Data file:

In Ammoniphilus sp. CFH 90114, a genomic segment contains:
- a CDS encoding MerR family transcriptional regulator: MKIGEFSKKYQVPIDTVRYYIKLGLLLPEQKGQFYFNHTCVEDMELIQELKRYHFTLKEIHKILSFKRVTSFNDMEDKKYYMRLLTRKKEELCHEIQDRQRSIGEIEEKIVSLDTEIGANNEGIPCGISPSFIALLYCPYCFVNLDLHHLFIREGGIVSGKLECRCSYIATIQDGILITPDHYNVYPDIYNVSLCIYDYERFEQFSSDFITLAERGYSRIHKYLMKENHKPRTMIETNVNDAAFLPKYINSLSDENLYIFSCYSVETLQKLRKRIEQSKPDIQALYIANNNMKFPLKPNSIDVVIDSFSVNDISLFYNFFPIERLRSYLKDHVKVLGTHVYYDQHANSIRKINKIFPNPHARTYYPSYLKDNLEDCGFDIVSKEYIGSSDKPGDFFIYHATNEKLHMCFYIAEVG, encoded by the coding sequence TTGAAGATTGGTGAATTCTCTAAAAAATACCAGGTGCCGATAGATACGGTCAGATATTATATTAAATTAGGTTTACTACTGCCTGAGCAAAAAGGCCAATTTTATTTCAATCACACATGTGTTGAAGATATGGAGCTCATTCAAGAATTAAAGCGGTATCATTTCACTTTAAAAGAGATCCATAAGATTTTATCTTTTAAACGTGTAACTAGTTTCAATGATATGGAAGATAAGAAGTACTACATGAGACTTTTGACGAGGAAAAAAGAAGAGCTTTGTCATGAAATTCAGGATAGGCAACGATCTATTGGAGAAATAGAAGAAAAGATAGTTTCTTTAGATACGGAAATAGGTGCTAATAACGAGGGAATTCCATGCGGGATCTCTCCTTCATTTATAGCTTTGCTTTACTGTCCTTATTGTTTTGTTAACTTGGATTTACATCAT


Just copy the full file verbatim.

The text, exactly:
In Ammoniphilus sp. CFH 90114, a genomic segment contains:
- a CDS encoding MerR family transcriptional regulator: MKIGEFSKKYQVPIDTVRYYIKLGLLLPEQKGQFYFNHTCVEDMELIQELKRYHFTLKEIHKILSFKRVTSFNDMEDKKYYMRLLTRKKEELCHEIQDRQRSIGEIEEKIVSLDTEIGANNEGIPCGISPSFIALLYCPYCFVNLDLHHLFIREGGIVSGKLECRCSYIATIQDGILITPDHYNVYPDIYNVSLCIYDYERFEQFSSDFITLAERGYSRIHKYLMKENHKPRTMIETNVNDAAFLPKYINSLSDENLYIFSCYSVETLQKLRKRIEQSKPDIQALYIANNNMKFPLKPNSIDVVIDSFSVNDISLFYNFFPIERLRSYLKDHVKVLGTHVYYDQHANSIRKINKIFPNPHARTYYPSYLKDNLEDCGFDIVSKEYIGSSDKPGDFFIYHATNEKLHMCFYIAEVG, encoded by the coding sequence TTGAAGATTGGTGAATTCTCTAAAAAATACCAGGTGCCGATAGATACGGTCAGATATTATATTAAATTAGGTTTACTACTGCCTGAGCAAAAAGGCCAATTTTATTTCAATCACACATGTGTTGAAGATATGGAGCTCATTCAAGAATTAAAGCGGTATCATTTCACTTTAAAAGAGATCCATAAGATTTTATCTTTTAAACGTGTAACTAGTTTCAATGATATGGAAGATAAGAAGTACTACATGAGACTTTTGACGAGGAAAAAAGAAGAGCTTTGTCATGAAATTCAGGATAGGCAACGATCTATTGGAGAAATAGAAGAAAAGATAGTTTCTTTAGATACGGAAATAGGTGCTAATAACGAGGGAATTCCATGCGGGATCTCTCCTTCATTTATAGCTTTGCTTTACTGTCCTTATTGTTTTGTTAACTTGGATTTACATCAT